India’s vaccine diplomacy aids global access to COVID-19 jabs
doi:10.1038/nindia.2021.31 Published online 17 February 2021
After rolling out its country-wide inoculation programme in January 2021, India has sent out 5.6 million doses of anti-COVID-19 vaccines as gifts to needy countries. Regarded as the world’s vaccine manufacturing hub, India also shipped 10 million commercial units to 17 neighbouring states, West Asia, Africa, and Latin America early this year.
With the ‘Vaccine Maitri’ (maitri is Hindi for friendship) diplomatic mission, launched on 20 January 2021, India is aiming to bridge the world’s vaccine divide. The mission includes vaccine gifts to needy neighbours Bhutan (0.15 million doses), Maldives (0.1 million), Nepal (1 million), Bangladesh (2 million), Myanmar (1.5 million), Mauritius (0.1 million), Seychelles (0.05 million), Sri Lanka (0.5 million), Bahrain (0.1 million) and Oman (0.1 million). Other beneficiaries of India’s strength in vaccine production are the Caribbean Community (CARICOM) countries (0.5 million doses), Nicaragua and the Pacific Island states (0.2 million doses each). India will also supply affordable vaccines to Saudi Arabia, Canada and Mongolia. Under the GAVI-COVAX alliance, India hopes to supply 10 million doses to Africa and 1 million to UN health workers.
According to India’s Minister of External Affairs Subrahmanyam Jaishankar, 25 countries are in the queue to receive vaccines from India in three categories – poor countries, countries which are price sensitive, and those directly buying from the vaccine manufacturers. India has also supported the temporary suspension of COVID-19 vaccine intellectual property rights pledging international cooperation for fair and equitable access to vaccines. The country’s National Group on Vaccine Administration for COVID-19 (NEGVAC) provides export clearances after securing adequate doses for domestic purposes.
Vaccine diplomacy is not new. It has been a part of science and health diplomacy since the discovery of the smallpox vaccine in 1798. Britain’s Edward Jeener discovered the smallpox vaccine and offered advice on its administration to countries like Russia, Turkey, Spain, Canada, and Mexico. The creation of a network of laboratories in Francophone countries, Indochina and North Africa to prepare and administer the rabies vaccine by the French Pasteur Institute in the late 1800s is another example of vaccine diplomacy. The eradication of poliovirus from the world was largely made possible due to the scientific collaboration between the American-Polish developer of the oral polio vaccine Albert Sabin and Soviet virologists during the Cold War.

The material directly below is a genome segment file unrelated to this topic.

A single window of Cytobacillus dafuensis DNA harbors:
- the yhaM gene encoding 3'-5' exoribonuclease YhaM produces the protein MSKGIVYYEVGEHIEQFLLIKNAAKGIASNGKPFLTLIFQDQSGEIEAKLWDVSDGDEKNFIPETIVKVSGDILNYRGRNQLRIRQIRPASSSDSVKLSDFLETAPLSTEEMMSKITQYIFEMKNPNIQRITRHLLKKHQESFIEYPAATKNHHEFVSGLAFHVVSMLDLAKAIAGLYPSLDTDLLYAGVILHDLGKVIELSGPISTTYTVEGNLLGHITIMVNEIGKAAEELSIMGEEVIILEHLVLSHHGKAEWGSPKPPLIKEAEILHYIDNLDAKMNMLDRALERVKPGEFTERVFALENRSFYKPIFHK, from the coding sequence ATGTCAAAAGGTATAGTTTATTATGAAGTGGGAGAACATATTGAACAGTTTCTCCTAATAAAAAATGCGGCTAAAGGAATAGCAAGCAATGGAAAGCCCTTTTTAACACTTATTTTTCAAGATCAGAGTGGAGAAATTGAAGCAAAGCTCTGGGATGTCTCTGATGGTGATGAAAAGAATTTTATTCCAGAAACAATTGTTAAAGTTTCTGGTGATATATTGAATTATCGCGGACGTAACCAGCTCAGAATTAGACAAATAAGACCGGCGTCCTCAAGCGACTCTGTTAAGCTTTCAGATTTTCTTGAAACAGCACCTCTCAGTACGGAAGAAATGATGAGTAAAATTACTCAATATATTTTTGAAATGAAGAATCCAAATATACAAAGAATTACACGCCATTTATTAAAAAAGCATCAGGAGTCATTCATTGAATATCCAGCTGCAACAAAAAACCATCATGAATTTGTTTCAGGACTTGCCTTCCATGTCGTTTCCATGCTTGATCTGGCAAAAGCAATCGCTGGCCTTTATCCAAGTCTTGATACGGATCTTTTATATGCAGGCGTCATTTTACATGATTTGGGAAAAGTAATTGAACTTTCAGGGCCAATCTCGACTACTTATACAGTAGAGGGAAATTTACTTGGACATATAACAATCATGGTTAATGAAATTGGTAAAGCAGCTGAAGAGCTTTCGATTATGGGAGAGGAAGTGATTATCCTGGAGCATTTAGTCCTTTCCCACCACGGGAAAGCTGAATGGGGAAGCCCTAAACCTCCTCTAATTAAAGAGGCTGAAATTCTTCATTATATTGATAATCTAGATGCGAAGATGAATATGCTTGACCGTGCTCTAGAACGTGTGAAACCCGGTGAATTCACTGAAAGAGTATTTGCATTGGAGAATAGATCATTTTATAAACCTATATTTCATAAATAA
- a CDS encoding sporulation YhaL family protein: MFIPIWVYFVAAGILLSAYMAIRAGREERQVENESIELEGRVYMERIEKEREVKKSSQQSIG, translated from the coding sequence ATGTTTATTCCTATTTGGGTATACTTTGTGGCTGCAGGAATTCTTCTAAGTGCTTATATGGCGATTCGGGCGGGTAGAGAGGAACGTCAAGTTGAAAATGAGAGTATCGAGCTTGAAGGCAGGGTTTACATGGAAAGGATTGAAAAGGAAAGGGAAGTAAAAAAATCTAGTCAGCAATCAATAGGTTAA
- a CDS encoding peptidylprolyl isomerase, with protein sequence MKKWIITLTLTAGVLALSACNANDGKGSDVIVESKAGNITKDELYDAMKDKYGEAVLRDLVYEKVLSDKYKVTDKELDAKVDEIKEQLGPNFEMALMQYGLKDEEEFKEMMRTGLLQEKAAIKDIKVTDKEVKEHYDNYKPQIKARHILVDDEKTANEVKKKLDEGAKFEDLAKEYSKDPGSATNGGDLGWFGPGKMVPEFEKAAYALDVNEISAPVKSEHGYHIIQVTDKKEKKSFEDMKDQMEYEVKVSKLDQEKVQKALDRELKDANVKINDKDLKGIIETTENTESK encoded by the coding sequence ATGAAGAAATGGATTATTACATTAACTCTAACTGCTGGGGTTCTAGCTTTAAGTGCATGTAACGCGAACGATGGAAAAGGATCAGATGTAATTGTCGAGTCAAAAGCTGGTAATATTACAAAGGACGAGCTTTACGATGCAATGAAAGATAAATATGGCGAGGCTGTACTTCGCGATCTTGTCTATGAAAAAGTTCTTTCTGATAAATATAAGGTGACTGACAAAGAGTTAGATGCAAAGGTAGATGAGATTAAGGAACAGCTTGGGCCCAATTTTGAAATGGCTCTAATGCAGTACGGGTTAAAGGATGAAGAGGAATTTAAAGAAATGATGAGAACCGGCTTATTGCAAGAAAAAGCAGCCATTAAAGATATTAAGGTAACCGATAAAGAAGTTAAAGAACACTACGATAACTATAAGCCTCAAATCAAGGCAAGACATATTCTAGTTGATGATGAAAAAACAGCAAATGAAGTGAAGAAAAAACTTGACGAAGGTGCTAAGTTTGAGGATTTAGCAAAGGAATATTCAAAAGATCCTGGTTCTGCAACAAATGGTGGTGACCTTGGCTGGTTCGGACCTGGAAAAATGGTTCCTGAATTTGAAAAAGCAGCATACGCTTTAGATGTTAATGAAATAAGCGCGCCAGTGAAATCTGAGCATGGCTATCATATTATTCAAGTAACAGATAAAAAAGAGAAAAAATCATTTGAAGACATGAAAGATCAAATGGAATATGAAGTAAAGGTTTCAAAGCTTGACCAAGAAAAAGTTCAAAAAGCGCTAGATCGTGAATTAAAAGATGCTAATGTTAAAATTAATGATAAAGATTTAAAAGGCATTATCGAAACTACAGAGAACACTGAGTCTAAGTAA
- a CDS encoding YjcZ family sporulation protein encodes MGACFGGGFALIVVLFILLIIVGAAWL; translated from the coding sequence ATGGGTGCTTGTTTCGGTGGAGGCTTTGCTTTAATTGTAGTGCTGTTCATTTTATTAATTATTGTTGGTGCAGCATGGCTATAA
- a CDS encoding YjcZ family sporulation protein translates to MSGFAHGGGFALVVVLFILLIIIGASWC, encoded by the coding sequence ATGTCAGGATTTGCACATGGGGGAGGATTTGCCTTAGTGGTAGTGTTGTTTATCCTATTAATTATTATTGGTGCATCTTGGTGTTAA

India is the largest hub of pharmaceuticals and meets 20 per cent of the world’s demand for generic medicines, and more than 60 per cent of the global demand for vaccines1. Despite domestic demand, India supplied hydroxychloroquine, remdesivir, and paracetamol tablets, as well as diagnostic kits, ventilators, masks, gloves, and other medical supplies to many countries in the fight against COVID-19. According to one estimate, India has spent more than $16 million on therapeutics, test kits, and other medical equipment for about 90 countries during the current pandemic2.
Two vaccines – Covishield by Serum Institute in collaboration with AstraZeneca and Covaxin by Bharat Biotech – are available for use in India after regulators granted them emergency use approval earlier this year. The approval for Covaxin for ‘restricted use in emergency under clinical trial mode’ pending phase three clinical trial data faced some criticism. The vaccine, rolled out in the country-wide inoculation drive under clinical trial mode after regulators considered it safe based on phase two clinical trial results, is being monitored for adverse events. According to India’s Health Minister Harsh Vardhan, seven other vaccines are in the pipeline in India and, if successful, will be added to India’s vaccine repertoire to meet both domestic and global demand. Indian vaccines are easier to distribute as they can be stored in ordinary refrigerators at 2 to 8 degrees Celsius in contrast to vaccines that require expensive deep-freeze chains for storage at -20 to -70 degrees Celsius.
Building clinical trial capacity in neighbouring countries and low- and middle-income countries (LMICs) is also a priority for India, according to Department of Biotechnology secretary Renu Swarup. Her department is working with India’s external affairs ministry to facilitate phase III clinical trials of Covaxin in Bangladesh and Myanmar. India is training several neighbouring countries to strengthen their clinical capabilities under the Partnerships for Accelerating Clinical Trials (PACT) and Indian Technical and Economic Cooperation (ITEC) programmes.
The World Health Organsation recently recognised India’s vaccine altruism as a facilitator of equitable access to COVID-19 vaccines. Though, how long India can shoulder the financial burden of providing free vaccine doses to neighbouring countries is still a question.
(The authors are from the International Division of the Department of Science and Technology, Government of India.)